Prosecutor's office sends Center Party forbidden donation case to court
The Office of the Prosecutor General on Monday sent to court the materials of a criminal investigation opened last summer that concerns the making of a forbidden donation to the Center Party, the junior partner in the two-party coalition governing Estonia.
The charges filed are to do with the making of a forbidden donation in the amount of €50,000 and entry into an agreement on peddling alleged influence.
Martin Kunnap and Catalina Porro are accused of entering into an agreement on influence peddling. According to the charges, Kunnap gave Porro €20,000 and the Center Party €50,000 in return for a promise concerning the use of alleged influence by Porro to achieve a favorable decision concerning building rights for real estate developments of companies connected with Kunnap. Even though, according to the charge sheet, the claims of Porro concerning her influence were unsubstantiated and, consequently, the desired result was not achieved as a result of influence peddling, according to the prosecutor's office this was nevertheless a situation where an attempt was made to facilitate business by unacceptable means.
In addition, Kunnap and Jana-Helen Juhaste are accused of making a forbidden donation. According to the charges, Kunnap in January 2020 donated €50,000 to the nonprofit MTÜ Eesti Keskerakond, the legal entity of the Center Party, but conducted the transfer via Juhaste to conceal his connection with the donation.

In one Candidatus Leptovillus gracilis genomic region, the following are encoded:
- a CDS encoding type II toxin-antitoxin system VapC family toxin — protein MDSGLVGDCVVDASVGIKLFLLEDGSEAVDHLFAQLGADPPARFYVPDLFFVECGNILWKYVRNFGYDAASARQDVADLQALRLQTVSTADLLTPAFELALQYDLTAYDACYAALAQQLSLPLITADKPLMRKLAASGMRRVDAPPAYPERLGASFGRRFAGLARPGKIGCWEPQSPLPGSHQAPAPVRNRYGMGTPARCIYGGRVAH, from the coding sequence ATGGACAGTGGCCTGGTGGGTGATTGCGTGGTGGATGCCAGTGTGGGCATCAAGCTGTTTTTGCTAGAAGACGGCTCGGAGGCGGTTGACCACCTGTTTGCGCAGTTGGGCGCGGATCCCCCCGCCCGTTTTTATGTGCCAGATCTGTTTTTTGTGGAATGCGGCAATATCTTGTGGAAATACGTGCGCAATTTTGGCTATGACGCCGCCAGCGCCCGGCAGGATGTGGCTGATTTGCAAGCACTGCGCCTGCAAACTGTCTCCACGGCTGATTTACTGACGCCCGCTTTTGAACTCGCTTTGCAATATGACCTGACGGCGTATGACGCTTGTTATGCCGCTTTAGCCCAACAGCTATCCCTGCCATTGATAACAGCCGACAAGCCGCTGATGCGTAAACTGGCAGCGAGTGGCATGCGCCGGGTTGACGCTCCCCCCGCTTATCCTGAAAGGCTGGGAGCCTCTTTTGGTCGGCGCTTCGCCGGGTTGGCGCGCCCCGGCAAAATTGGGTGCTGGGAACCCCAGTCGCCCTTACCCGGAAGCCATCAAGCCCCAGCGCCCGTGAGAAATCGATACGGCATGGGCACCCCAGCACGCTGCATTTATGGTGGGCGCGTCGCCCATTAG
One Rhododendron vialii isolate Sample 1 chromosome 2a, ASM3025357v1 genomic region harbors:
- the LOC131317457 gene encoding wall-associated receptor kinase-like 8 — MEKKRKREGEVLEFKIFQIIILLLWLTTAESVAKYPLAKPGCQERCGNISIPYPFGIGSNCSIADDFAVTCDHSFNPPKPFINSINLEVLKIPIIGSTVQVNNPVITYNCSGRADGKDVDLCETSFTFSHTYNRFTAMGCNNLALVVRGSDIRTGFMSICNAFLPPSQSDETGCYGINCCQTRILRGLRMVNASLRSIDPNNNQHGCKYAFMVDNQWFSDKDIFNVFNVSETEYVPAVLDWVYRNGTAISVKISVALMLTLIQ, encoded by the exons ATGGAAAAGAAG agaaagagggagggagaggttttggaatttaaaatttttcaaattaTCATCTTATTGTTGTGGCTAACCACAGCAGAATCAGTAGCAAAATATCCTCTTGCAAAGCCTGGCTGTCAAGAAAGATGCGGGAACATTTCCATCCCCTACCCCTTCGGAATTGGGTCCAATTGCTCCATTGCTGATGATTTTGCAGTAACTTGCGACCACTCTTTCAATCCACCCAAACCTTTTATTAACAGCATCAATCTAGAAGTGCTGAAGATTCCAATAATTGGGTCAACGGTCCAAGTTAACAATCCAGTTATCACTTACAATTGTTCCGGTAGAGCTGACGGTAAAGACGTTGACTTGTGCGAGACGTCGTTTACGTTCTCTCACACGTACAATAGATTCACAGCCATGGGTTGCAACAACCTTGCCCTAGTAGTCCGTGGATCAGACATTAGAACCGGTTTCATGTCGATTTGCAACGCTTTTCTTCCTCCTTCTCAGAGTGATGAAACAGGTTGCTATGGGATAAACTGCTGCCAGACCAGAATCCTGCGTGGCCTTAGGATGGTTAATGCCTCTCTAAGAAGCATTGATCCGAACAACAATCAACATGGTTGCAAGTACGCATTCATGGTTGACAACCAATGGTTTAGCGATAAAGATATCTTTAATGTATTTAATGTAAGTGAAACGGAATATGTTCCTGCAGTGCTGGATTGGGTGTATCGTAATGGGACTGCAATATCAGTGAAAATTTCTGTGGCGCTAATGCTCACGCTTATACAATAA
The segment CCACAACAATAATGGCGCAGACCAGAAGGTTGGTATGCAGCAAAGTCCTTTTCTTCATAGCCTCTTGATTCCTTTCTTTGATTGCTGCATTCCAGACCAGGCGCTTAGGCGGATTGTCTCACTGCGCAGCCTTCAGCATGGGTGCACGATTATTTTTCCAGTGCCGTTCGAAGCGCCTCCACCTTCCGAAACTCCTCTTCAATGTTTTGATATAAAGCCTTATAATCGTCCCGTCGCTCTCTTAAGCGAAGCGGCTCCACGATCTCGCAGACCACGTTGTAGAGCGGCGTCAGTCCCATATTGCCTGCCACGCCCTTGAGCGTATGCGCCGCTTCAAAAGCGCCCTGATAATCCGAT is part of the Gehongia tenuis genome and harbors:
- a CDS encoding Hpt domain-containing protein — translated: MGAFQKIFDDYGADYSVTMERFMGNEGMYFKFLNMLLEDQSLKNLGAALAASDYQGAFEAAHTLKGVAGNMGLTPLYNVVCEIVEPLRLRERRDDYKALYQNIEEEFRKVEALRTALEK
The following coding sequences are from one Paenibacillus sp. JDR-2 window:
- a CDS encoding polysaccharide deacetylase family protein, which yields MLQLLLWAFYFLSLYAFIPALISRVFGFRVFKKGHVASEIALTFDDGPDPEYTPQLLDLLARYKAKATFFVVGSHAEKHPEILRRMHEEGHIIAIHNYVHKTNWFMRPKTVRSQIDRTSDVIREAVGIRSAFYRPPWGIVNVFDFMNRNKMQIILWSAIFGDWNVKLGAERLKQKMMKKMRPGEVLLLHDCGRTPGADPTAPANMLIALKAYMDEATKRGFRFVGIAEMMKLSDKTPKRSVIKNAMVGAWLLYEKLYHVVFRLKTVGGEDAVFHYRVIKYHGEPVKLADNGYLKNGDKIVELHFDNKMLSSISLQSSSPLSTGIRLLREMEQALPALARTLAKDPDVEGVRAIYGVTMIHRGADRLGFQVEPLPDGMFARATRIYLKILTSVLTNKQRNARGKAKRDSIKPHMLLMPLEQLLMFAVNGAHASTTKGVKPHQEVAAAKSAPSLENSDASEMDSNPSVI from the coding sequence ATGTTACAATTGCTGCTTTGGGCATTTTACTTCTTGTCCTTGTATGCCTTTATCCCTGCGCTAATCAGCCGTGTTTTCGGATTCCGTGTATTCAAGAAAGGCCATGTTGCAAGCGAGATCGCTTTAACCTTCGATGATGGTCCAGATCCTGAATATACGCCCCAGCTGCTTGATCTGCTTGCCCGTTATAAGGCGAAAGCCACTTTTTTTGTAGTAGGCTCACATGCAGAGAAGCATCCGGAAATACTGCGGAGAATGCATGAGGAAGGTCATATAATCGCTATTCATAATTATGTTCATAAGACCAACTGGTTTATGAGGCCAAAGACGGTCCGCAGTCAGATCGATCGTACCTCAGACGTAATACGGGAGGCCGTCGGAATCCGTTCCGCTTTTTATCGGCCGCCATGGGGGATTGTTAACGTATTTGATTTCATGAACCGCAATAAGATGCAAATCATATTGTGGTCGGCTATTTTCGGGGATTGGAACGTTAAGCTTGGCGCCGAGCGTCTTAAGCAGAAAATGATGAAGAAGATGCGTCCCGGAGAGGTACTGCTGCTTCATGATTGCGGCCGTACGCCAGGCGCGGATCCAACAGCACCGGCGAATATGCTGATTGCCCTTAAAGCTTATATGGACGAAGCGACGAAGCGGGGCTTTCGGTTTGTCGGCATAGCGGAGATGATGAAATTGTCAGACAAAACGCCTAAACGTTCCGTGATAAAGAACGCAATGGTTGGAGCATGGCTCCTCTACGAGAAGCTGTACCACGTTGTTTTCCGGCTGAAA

Chief State Prosecutor Taavi Pern said on Monday that the making of prohibited donations and influence peddling entails a major threat both to fair competition and to trust in public authority as a whole.
"Political parties have the responsibility to also think about the possible motives of donors when accepting donations. In the case of large donations, the origin and purpose of the money must be checked as much as possible," Pern said.
"Achieving one's business goals in an unfair or criminal way deepens the way of thinking that it is not possible to succeed honestly. The spread of this way of thinking can only be curbed through increasing the transparency of the principles of decision-making and making control mechanisms more effective. Through their actions, influence peddlers deter other market participants and, in the end, the entire economic environment will suffer as a result of corrupt transactions. In this case, the most harmful consequences never arrived, as the person who peddled their alleged influence was a rank and file member of a political party, who did it without involving other members of the party. Therefore, suspicions were not lodged against leading members of the party or the party itself," the prosecutor said.
Ats Kubarsepp, head of the office for the investigation of corruption crimes at the Central Criminal Police, said that each agreement on providing someone with an unlawful advantage harms the whole society.
"We are working to keep the economic environment fair and if necessary, we intervene by means of criminal proceedings. In this criminal proceeding, the police identified the actual owner of the donated money and examined whether the party was aware of the origin of the money and the purpose of the donation," Kubarsepp said.
He said the police also checked the reliability of the statements and public comments made by the parties connected with the donation. During the investigation, it was established that the public explanations of the person who made the donation and the actual owner of the money were misleading and that this was an illegal donation, which the parties involved had to understand as well, the officer added.
Under law, the making of a forbidden donation is punishable with a pecuniary punishment. Influence peddling is punishable with a pecuniary punishment or up to three years' imprisonment.
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Editor: Helen Wright